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From tta@mail.utexas.edu Tue Jul 11 11:15:22 2000
Date: Fri, 7 Jul 2000 23:38:26 -0500 (CDT)
From: Grassroots Media Network <tta@mail.utexas.edu>
Subject: [generalnews] South Korean union activists stage violent protest
Article: 99996
To: undisclosed-recipients:;

South Korean union activists stage violent protest

AFP, [7 July 2000]

SEOUL (AFP)—Thousands of South Korean labor activists battled riot police Thursday after an anti-government rally denouncing the government’s crackdown on union militancy.

The fight erupted when riot police stopped some 4,500 labor activists from burning a black coffin symbolizing the government of President Kim Dae-Jung.

A dozen people were injured, an AFP photographer at the scene said.

The protestors, led by union leaders from the Korea Confederation of Trade Unions (KCTU), one of the country’s two umbrella labor groups, hurled rocks and brandished clubs.

Some 2,000 police fought back with truncheons from behind shields. Several protestors with blood pouring from head wounds by colleagues after being kicked and trampled by police.

The government must immediately stop its crackdown on labor unions, shouted the protestors. Police allowed them to march through central Seoul after the clashes, which lasted one hour. The crowd later dispersed peacefully.

The protestors had been demanding an apology from President Kim, calling on his government to halt its economic reform drive.

We will stage an all-out anti-government struggle if the government rejects our demands, KCTU leader Dan Byong-Ho declared during the rally.

He threatened to organize nationwide anti-government protests, accusing the government of using police force to crush a series of strikes.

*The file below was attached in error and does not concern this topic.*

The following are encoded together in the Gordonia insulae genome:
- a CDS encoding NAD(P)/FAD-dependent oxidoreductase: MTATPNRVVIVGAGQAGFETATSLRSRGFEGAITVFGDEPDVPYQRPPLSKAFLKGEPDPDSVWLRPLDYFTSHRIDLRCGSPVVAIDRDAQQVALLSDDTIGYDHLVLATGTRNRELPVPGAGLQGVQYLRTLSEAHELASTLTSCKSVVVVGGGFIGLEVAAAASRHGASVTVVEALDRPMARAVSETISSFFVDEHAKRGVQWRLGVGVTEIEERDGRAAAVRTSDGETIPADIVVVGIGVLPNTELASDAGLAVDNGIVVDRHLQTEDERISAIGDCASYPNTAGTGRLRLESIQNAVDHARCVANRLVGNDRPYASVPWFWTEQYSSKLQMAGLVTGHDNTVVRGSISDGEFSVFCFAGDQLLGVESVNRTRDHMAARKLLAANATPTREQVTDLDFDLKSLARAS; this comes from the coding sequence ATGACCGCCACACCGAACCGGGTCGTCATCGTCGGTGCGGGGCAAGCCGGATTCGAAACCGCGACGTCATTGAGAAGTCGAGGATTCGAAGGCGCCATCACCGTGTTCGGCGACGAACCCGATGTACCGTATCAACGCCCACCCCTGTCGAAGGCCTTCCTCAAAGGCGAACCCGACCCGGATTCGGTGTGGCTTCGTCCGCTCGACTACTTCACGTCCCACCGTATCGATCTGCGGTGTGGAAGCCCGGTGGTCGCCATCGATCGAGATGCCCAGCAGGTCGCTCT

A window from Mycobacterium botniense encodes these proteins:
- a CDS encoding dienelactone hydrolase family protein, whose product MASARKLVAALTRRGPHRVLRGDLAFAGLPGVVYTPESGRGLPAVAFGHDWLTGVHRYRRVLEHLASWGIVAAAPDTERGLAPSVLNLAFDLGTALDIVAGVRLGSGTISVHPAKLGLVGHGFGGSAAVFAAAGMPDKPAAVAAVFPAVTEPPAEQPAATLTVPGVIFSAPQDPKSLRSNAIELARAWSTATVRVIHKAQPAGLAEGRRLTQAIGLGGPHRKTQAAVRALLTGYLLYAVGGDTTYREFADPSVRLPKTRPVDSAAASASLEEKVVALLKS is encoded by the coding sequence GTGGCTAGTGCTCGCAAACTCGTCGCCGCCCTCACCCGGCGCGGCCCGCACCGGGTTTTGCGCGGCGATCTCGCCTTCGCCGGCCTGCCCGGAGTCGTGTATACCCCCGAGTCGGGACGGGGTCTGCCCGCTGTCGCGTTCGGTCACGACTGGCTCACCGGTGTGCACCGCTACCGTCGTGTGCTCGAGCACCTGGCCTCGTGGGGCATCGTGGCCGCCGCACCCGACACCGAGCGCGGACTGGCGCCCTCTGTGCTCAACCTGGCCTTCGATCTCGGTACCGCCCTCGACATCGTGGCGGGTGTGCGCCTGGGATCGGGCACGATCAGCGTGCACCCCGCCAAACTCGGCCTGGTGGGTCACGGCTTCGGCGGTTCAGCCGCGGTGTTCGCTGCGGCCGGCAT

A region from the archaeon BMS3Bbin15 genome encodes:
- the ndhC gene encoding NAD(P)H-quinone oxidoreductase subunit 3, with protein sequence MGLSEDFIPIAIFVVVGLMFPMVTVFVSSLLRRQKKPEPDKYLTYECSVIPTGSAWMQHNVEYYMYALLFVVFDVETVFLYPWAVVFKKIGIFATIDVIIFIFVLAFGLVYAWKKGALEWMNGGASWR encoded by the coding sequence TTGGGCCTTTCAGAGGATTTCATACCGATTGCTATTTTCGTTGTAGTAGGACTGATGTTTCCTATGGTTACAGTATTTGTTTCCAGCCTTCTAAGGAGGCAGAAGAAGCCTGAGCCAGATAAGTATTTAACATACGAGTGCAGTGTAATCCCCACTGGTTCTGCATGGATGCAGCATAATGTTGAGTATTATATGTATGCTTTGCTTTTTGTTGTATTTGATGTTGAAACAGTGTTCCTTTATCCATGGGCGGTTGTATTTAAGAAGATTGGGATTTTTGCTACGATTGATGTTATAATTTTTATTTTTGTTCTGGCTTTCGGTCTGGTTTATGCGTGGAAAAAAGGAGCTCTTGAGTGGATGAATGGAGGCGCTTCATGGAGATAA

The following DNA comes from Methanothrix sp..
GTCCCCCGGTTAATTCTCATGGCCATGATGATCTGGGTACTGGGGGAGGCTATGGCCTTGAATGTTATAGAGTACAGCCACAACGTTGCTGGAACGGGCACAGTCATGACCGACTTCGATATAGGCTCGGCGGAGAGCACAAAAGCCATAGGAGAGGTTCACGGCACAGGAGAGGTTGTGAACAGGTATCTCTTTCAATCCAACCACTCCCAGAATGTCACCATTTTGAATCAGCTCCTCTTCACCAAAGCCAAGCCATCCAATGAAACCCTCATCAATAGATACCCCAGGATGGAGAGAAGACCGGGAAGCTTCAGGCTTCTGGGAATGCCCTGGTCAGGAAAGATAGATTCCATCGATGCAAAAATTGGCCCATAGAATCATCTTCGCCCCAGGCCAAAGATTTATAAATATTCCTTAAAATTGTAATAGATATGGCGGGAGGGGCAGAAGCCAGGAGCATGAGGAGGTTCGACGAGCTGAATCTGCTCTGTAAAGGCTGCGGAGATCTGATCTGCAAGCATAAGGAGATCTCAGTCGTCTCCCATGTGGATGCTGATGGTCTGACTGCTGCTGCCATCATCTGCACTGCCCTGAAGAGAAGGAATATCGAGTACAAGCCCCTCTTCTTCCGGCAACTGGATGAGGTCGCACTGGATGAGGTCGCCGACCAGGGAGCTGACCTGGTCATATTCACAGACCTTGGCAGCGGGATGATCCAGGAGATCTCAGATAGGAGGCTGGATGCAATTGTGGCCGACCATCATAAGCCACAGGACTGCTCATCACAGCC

Dozens of people were injured last week when thousands of riot police stormed Seoul’s Lotte Hotel to end a strike by employees demanding better wages and working conditions.

Some 1,100 workers were detained during the raid, with six policemen and 30 protestors injured.

Thursday’s KCTU rally was also attended by leaders of the Korea Financial Industry Union (KFIU), which has called for a nationwide strike by bank employees next week.

Financial regulators and bank union leaders will meet on Friday in an attempt to broker a deal.

But prospects for a last-minute solution look bleak, with union members stating they did not think the government would back down from its reform program.

We are ready to cancel our plans for a strike if the government accepts our demands. But we don’t believe the government will change its policy, KFIU spokesman Parm Hee-Min said.

Tens of thousands of bank employee have already been laid off since the Asian financial crisis brought South Korea’s banking system to the verge of collapse in 1997.

The new wave of restructuring will see the government setting up holding companies to control banks, especially those banks which have received billions of dollars of public funds.

The government says the holding companies are necessary to bring a number of banks under one controlling unit and to improve their efficiency.

But unions contend the move represents a form of government intervention in the bank sector.

The government has formed a task force to combat chaos in the country’s financial system amid fears basic daily transactions could be paralyzed next week.

The government is trying hard to minimize the shock from a nationwide walkout, an FSC official said, adding the government’s steps would focus on keeping computer networks running at banks.

If needed, police will be mobilized to protect key facilities at banks, he added.